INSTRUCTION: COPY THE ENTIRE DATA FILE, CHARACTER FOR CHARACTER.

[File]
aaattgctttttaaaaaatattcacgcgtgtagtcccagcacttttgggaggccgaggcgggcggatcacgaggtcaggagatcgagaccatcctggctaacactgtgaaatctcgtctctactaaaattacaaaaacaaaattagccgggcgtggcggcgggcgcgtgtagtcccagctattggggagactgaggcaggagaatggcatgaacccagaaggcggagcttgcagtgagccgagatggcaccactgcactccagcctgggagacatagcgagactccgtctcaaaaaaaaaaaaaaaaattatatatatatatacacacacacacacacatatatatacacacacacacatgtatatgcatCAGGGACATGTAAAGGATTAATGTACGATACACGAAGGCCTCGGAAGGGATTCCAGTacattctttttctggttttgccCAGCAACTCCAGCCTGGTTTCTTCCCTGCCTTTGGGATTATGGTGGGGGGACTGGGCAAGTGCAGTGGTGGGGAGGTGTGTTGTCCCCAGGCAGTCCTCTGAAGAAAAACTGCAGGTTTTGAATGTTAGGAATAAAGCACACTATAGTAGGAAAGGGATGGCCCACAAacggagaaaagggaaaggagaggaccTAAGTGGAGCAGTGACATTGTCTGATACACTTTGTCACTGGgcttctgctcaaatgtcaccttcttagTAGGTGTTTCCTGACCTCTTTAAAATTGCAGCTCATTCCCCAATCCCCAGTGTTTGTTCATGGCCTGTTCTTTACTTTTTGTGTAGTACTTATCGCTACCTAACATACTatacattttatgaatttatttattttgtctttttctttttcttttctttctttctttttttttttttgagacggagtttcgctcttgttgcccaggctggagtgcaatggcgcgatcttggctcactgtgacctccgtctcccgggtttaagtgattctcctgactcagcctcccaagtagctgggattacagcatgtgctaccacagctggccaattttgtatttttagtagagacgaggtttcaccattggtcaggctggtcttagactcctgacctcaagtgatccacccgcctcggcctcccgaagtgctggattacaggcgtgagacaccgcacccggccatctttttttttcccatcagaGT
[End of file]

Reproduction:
aaattgctttttaaaaaatattcacgcgtgtagtcccagcacttttgggaggccgaggcgggcggatcacgaggtcaggagatcgagaccatcctggctaacactgtgaaatctcgtctctactaaaattacaaaaacaaaattagccgggcgtggcggcgggcgcgtgtagtcccagctattggggagactgaggcaggagaatggcatgaacccagaaggcggagcttgcagtgagccgagatggcaccactgcactccagcctgggagacatagcgagactccgtctcaaaaaaaaaaaaaaaaattatatatatatatacacacacacacacacatatatatacacacacacacatgtatatgcatCAGGGACATGTAAAGGATTAATGTACGATACACGAAGGCCTCGGAAGGGATTCCAGTacattctttttctggttttgccCAGCAACTCCAGCCTGGTTTCTTCCCTGCCTTTGGGATTATGGTGGGGGGACTGGGCAAGTGCAGTGGTGGGGAGGTGTGTTGTCCCCAGGCAGTCCTCTGAAGAAAAACTGCAGGTTTTGAATGTTAGGAATAAAGCACACTATAGTAGGAAAGGGATGGCCCACAAacggagaaaagggaaaggagaggaccTAAGTGGAGCAGTGACATTGTCTGATACACTTTGTCACTGGgcttctgctcaaatgtcaccttcttagTAGGTGTTTCCTGACCTCTTTAAAATTGCAGCTCATTCCCCAATCCCCAGTGTTTGTTCATGGCCTGTTCTTTACTTTTTGTGTAGTACTTATCGCTACCTAACATACTatacattttatgaatttatttattttgtctttttctttttcttttctttctttctttttttttttttgagacggagtttcgctcttgttgcccaggctggagtgcaatggcgcgatcttggctcactgtgacctccgtctcccgggtttaagtgattctcctgactcagcctcccaagtagctgggattacagcatgtgctaccacagctggccaattttgtatttttagtagagacgaggtttcaccattggtcaggctggtcttagactcctgacctcaagtgatccacccgcctcggcctcccgaagtgctggattacaggcgtgagacaccgcacccggccatctttttttttcccatcagaGT